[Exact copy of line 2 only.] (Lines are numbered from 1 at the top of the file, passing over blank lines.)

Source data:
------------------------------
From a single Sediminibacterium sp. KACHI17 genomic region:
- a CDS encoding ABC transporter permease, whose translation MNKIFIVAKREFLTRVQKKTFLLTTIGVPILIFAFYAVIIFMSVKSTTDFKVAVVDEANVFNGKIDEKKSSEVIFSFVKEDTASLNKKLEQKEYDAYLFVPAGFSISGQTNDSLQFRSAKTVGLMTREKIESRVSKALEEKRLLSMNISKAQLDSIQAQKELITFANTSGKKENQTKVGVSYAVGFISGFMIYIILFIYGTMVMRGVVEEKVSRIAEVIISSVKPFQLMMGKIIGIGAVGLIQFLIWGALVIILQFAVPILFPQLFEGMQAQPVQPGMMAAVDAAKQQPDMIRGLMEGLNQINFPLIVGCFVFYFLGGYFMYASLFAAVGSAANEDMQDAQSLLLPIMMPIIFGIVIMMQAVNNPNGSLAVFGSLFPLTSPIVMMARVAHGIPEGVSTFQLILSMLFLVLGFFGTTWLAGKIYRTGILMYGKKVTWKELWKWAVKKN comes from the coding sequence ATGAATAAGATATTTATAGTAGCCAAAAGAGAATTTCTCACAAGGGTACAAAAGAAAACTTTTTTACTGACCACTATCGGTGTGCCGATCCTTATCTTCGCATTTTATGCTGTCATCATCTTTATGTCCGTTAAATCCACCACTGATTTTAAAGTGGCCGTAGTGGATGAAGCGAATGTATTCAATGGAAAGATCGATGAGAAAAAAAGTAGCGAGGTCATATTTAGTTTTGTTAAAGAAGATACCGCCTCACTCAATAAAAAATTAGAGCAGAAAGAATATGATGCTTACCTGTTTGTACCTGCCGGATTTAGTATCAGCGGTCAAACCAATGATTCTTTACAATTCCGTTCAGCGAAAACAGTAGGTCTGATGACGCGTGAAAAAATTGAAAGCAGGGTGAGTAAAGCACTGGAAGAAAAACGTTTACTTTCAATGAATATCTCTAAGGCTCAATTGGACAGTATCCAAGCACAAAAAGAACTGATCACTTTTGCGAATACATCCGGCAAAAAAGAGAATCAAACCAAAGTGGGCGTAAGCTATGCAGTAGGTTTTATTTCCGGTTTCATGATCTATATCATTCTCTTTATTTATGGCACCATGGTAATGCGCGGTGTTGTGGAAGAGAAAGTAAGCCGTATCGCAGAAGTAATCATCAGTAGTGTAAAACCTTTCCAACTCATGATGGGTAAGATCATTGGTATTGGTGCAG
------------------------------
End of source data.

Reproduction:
- a CDS encoding ABC transporter permease, whose translation MNKIFIVAKREFLTRVQKKTFLLTTIGVPILIFAFYAVIIFMSVKSTTDFKVAVVDEANVFNGKIDEKKSSEVIFSFVKEDTASLNKKLEQKEYDAYLFVPAGFSISGQTNDSLQFRSAKTVGLMTREKIESRVSKALEEKRLLSMNISKAQLDSIQAQKELITFANTSGKKENQTKVGVSYAVGFISGFMIYIILFIYGTMVMRGVVEEKVSRIAEVIISSVKPFQLMMGKIIGIGAVGLIQFLIWGALVIILQFAVPILFPQLFEGMQAQPVQPGMMAAVDAAKQQPDMIRGLMEGLNQINFPLIVGCFVFYFLGGYFMYASLFAAVGSAANEDMQDAQSLLLPIMMPIIFGIVIMMQAVNNPNGSLAVFGSLFPLTSPIVMMARVAHGIPEGVSTFQLILSMLFLVLGFFGTTWLAGKIYRTGILMYGKKVTWKELWKWAVKKN comes from the coding sequence ATGAATAAGATATTTATAGTAGCCAAAAGAGAATTTCTCACAAGGGTACAAAAGAAAACTTTTTTACTGACCACTATCGGTGTGCCGATCCTTATCTTCGCATTTTATGCTGTCATCATCTTTATGTCCGTTAAATCCACCACTGATTTTAAAGTGGCCGTAGTGGATGAAGCGAATGTATTCAATGGAAAGATCGATGAGAAAAAAAGTAGCGAGGTCATATTTAGTTTTGTTAAAGAAGATACCGCCTCACTCAATAAAAAATTAGAGCAGAAAGAATATGATGCTTACCTGTTTGTACCTGCCGGATTTAGTATCAGCGGTCAAACCAATGATTCTTTACAATTCCGTTCAGCGAAAACAGTAGGTCTGATGACGCGTGAAAAAATTGAAAGCAGGGTGAGTAAAGCACTGGAAGAAAAACGTTTACTTTCAATGAATATCTCTAAGGCTCAATTGGACAGTATCCAAGCACAAAAAGAACTGATCACTTTTGCGAATACATCCGGCAAAAAAGAGAATCAAACCAAAGTGGGCGTAAGCTATGCAGTAGGTTTTATTTCCGGTTTCATGATCTATATCATTCTCTTTATTTATGGCACCATGGTAATGCGCGGTGTTGTGGAAGAGAAAGTAAGCCGTATCGCAGAAGTAATCATCAGTAGTGTAAAACCTTTCCAACTCATGATGGGTAAGATCATTGGTATTGGTGCAG